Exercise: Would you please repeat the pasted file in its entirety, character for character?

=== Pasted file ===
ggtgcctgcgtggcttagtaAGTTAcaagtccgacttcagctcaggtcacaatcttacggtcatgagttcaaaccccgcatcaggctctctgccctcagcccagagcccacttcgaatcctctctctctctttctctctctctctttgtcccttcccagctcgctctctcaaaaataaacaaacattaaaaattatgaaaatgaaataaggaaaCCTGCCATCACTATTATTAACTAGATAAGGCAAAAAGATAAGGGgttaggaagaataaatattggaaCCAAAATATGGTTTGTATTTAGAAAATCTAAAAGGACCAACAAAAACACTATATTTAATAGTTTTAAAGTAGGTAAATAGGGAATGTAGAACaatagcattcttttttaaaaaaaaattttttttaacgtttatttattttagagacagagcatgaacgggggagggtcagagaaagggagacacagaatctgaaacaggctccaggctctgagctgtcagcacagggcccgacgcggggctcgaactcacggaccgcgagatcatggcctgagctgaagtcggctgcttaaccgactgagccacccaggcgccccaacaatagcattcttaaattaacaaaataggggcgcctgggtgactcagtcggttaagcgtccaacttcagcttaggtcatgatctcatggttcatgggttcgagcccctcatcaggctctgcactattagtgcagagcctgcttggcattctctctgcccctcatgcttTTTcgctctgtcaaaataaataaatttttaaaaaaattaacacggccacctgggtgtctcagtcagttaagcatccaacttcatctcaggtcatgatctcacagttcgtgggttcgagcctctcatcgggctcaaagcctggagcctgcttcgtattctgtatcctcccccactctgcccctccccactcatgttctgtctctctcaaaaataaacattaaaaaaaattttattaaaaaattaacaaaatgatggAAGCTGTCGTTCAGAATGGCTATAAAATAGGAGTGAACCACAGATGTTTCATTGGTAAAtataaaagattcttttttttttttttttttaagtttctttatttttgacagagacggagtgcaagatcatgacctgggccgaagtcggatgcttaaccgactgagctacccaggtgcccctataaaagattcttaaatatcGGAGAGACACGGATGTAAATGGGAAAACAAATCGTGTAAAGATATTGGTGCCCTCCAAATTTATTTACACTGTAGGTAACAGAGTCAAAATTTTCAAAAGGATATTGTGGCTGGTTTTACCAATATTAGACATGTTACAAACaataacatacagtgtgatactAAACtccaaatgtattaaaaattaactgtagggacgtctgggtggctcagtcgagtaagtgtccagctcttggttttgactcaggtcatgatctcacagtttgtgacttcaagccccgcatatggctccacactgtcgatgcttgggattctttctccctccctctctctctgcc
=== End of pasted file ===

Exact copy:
ggtgcctgcgtggcttagtaAGTTAcaagtccgacttcagctcaggtcacaatcttacggtcatgagttcaaaccccgcatcaggctctctgccctcagcccagagcccacttcgaatcctctctctctctttctctctctctctttgtcccttcccagctcgctctctcaaaaataaacaaacattaaaaattatgaaaatgaaataaggaaaCCTGCCATCACTATTATTAACTAGATAAGGCAAAAAGATAAGGGgttaggaagaataaatattggaaCCAAAATATGGTTTGTATTTAGAAAATCTAAAAGGACCAACAAAAACACTATATTTAATAGTTTTAAAGTAGGTAAATAGGGAATGTAGAACaatagcattcttttttaaaaaaaaattttttttaacgtttatttattttagagacagagcatgaacgggggagggtcagagaaagggagacacagaatctgaaacaggctccaggctctgagctgtcagcacagggcccgacgcggggctcgaactcacggaccgcgagatcatggcctgagctgaagtcggctgcttaaccgactgagccacccaggcgccccaacaatagcattcttaaattaacaaaataggggcgcctgggtgactcagtcggttaagcgtccaacttcagcttaggtcatgatctcatggttcatgggttcgagcccctcatcaggctctgcactattagtgcagagcctgcttggcattctctctgcccctcatgcttTTTcgctctgtcaaaataaataaatttttaaaaaaattaacacggccacctgggtgtctcagtcagttaagcatccaacttcatctcaggtcatgatctcacagttcgtgggttcgagcctctcatcgggctcaaagcctggagcctgcttcgtattctgtatcctcccccactctgcccctccccactcatgttctgtctctctcaaaaataaacattaaaaaaaattttattaaaaaattaacaaaatgatggAAGCTGTCGTTCAGAATGGCTATAAAATAGGAGTGAACCACAGATGTTTCATTGGTAAAtataaaagattcttttttttttttttttttaagtttctttatttttgacagagacggagtgcaagatcatgacctgggccgaagtcggatgcttaaccgactgagctacccaggtgcccctataaaagattcttaaatatcGGAGAGACACGGATGTAAATGGGAAAACAAATCGTGTAAAGATATTGGTGCCCTCCAAATTTATTTACACTGTAGGTAACAGAGTCAAAATTTTCAAAAGGATATTGTGGCTGGTTTTACCAATATTAGACATGTTACAAACaataacatacagtgtgatactAAACtccaaatgtattaaaaattaactgtagggacgtctgggtggctcagtcgagtaagtgtccagctcttggttttgactcaggtcatgatctcacagtttgtgacttcaagccccgcatatggctccacactgtcgatgcttgggattctttctccctccctctctctctgcc